Books that Changed My Life

by Memoir Mentor on May 19, 2008

I just finished reading The Book that Changed My Life, a collection of brief essays by 71 authors about, well, the books that changed their lives. That got me thinking about my love of reading and books that have shaped me. Here’s my story…

It all began with Dick and Jane, of course. First grade. A fledgling reader, I was attracted to the rounded clarity of the letters that formed words and those short repetitive sentences. It was such a thrill to decipher what those words meant. I loved the feeling of the smooth white paper as I turned the page. And the story… I knew it was simple, even then, but that didn’t curb my curiosity about the antics of Dick and Jane and little Sally and their parents, that quintessentially ’50s family.

Fast forward to fourth or fifth grade because I don’t recall any children’s books that stand out before then. I do remember my first novel, Little Women, a gift from Santa when I was around ten. I can still see the glossy colorful cover with Meg, Jo, Beth, and Amy posed in long dresses next to their mother, whom they called Marmee. I did judge a book by its cover then, and it drew me into its pages. I became enamored with each of the four March sisters at different points in the story and wanted to be like each one. I cried when Beth died–the first time, but not the last, a book moved me to tears.

Wilshire Junior High had an inviting library, and I made good use of it. I was drawn to biographies about famous women: Susan B. Anthony, Florence Nightingale, Marie Curie and Clara Barton, the last with a book title I still remember, Clara Barton, Girl Nurse.

During the ’50s, when kids weren’t in school, they read or played outside in the neighborhood. We didn’t have extensive children’s television programming in those days, nor computer games, organized sports, or many toys. We read, and escaped into the world of our story. I spent entire summer days, one after another, reading. I sometimes had a headache at night from reading so much, but it didn’t deter me from repeating the same pattern the next day.

The summer between sixth and seventh grade I discovered Nancy Drew. A neighbor lady gave me her entire childhood Nancy Drew library, bound in blue buckram, because she didn’t have a daughter of her own, only rowdy sons, Bob and Bill. I had a crush on Bill, but my real love affair that summer was with Nancy Drew. How sophisticated she was driving around in her own roadster, solving interesting crimes, talking to her father as an equal. She had no mother to keep her on the home front, only a kindly housekeeper, Hannah, who minded the home so Nancy could do her detective work and drive around in that roadster.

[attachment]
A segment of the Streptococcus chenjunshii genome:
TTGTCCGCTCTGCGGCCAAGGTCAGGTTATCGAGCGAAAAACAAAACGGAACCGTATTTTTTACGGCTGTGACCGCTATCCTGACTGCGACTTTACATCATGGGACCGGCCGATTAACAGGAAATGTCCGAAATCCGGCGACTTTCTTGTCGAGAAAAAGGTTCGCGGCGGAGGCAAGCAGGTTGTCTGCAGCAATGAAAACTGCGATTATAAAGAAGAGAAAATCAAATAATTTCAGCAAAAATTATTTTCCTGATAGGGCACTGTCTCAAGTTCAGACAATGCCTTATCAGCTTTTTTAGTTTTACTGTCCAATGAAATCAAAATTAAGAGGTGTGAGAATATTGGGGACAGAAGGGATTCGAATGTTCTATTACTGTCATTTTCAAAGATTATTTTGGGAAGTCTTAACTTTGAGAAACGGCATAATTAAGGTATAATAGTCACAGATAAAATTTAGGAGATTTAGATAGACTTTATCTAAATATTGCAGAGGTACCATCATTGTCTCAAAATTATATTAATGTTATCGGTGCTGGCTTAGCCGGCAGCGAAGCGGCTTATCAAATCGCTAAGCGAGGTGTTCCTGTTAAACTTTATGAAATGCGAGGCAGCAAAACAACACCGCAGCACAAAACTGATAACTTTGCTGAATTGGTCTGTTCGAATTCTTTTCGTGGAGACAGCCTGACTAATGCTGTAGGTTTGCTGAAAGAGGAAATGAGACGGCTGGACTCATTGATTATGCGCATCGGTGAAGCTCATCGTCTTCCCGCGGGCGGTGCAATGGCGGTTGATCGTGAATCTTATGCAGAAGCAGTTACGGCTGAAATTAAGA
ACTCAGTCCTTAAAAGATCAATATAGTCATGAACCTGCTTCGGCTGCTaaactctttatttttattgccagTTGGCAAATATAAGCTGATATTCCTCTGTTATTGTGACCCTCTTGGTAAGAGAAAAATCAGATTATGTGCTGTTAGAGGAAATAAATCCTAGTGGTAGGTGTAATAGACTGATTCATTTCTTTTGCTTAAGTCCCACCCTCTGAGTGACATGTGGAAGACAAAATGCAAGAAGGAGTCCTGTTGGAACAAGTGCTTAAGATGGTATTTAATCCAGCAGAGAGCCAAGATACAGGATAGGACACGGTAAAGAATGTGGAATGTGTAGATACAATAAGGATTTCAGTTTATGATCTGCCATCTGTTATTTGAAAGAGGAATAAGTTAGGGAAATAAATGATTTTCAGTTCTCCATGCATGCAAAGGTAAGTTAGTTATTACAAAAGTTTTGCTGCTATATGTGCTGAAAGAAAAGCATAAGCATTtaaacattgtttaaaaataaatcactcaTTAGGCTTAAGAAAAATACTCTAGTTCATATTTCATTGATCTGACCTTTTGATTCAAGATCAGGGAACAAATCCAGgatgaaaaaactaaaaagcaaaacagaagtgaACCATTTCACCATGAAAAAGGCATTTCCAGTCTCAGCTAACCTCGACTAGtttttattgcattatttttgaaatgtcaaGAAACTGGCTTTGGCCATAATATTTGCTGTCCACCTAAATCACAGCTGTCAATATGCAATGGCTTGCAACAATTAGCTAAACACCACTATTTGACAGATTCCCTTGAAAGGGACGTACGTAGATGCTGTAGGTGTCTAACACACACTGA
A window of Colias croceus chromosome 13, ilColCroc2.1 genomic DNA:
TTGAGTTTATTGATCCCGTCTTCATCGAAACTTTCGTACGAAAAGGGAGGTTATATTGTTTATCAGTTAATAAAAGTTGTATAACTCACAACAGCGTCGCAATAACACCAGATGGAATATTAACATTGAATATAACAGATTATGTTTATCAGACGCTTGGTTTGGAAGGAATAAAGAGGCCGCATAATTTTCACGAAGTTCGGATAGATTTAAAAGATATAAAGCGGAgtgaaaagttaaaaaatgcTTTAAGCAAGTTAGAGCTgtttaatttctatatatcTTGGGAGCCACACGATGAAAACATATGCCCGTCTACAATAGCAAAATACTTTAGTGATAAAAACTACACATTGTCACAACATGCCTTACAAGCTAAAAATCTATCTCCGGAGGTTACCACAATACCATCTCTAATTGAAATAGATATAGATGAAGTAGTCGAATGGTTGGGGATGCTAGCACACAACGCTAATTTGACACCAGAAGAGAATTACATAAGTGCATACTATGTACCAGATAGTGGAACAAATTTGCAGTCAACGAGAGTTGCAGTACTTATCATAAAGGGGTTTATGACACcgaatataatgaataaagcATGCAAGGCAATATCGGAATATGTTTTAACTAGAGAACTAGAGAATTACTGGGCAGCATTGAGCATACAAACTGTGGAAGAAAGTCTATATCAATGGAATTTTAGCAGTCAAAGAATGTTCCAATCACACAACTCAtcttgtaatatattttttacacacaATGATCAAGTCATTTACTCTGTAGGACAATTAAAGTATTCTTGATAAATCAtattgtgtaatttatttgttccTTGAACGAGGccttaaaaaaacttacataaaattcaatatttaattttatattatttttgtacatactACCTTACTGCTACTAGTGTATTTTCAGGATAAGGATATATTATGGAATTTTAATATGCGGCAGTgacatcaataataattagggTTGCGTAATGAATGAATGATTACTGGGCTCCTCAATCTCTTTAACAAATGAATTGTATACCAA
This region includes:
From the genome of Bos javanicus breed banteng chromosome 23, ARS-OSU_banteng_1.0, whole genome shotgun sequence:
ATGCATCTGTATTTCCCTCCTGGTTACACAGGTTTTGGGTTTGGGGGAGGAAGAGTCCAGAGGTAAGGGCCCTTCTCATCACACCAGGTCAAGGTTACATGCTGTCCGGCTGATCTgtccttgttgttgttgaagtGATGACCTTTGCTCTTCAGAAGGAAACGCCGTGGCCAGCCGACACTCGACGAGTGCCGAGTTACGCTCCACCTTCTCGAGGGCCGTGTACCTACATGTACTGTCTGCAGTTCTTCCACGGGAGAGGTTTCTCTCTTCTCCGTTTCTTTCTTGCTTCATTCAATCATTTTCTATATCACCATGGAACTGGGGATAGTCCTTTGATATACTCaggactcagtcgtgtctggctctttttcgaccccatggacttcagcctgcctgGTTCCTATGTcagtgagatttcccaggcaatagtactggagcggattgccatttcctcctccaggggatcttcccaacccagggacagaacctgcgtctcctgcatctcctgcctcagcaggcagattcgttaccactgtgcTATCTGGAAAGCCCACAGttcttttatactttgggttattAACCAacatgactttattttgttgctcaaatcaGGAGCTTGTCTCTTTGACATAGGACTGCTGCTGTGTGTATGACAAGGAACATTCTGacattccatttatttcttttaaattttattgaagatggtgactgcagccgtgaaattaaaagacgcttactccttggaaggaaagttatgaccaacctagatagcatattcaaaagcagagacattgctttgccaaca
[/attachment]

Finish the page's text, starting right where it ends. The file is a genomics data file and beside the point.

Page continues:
High school English classes nearly ruined reading for me. Why did they choose such tedious books for us back then, yawners like Mill on the Floss, Red Badge of Courage, The Scarlett Letter? Why not books my children read in high school, like To Kill a Mockingbird and A Separate Peace, books that would have resonated with me as a teenager and generated good classroom discussions about prejudice, friendship, courage, and integrity.

Despite our dreary classroom reading assignments, it was in Mrs. Tate’s English class in my junior year that I decided to major in English in college. I thought this major would allow me to spend my college years reading novels. That it did, but it wasn’t to be the leisurely enjoyable kind of reading I envisioned. It was a novel a week per class. If I took more than one novel class, it was two novels a week, in addition to writing papers about them. I read, rather skimmed, a lot of good literature during my college years, which was a shame. I’ve never returned to many of those great books to study them more deeply, though I’ve meant to.

In my early 20s I found Jane Austen and, frankly, my life has never been the same. I became an Anglophile because of Jane, and developed a preference for British period movies of the Merchant-Ivory sort. Some people identify noble, lofty books as their literary life-changers. I’m not so high-minded. It was the ROMANCE that hooked me, I’m ashamed to say, because I’ve always looked down my nose at the romance novel readers of America. But these were BRITISH romances, set two centuries ago—and you know those Brits, they’re such an articulate, intelligent lot, at least they sound like they are. I have several fine collections of Austen’s six remarkable novels. I’ve read them all, some more than once, but it is Pride and Prejudice that has my heart. That Elizabeth Bennett, a heroine for the ages, with her lively intelligence, wit, and independent spirit. She didn’t settle for marriage with any dolt who asked her, no matter how penniless she may be as a spinster. It was Mr. Darcy who finally stirred her blood—and mine—and kept me turning pages, time and time again. Will they? Won’t they? No matter how many times I’ve read that book, I feel unsettled until everything is finally decided.

I still love words and the look and feel and smell of a beautifully constructed book. Now that I teach writing, I find that I don’t’ read the same way I used to. I read more to discover what works and what doesn’t—and why. My attention span isn’t as good as it was in junior high. And there’s another problem: Because of my love of reading, I buy more books than I can possibly read, which creates a certain amount of anxiety about “getting to the next one” that kills some of the pleasure. Too bad. All the same, I think Amazon.com is the best thing to come along since Mr. Darcy!

Write and tell me how you feel about reading. What books changed your life? What books and authors are you drawn to?

–Memoir Mentor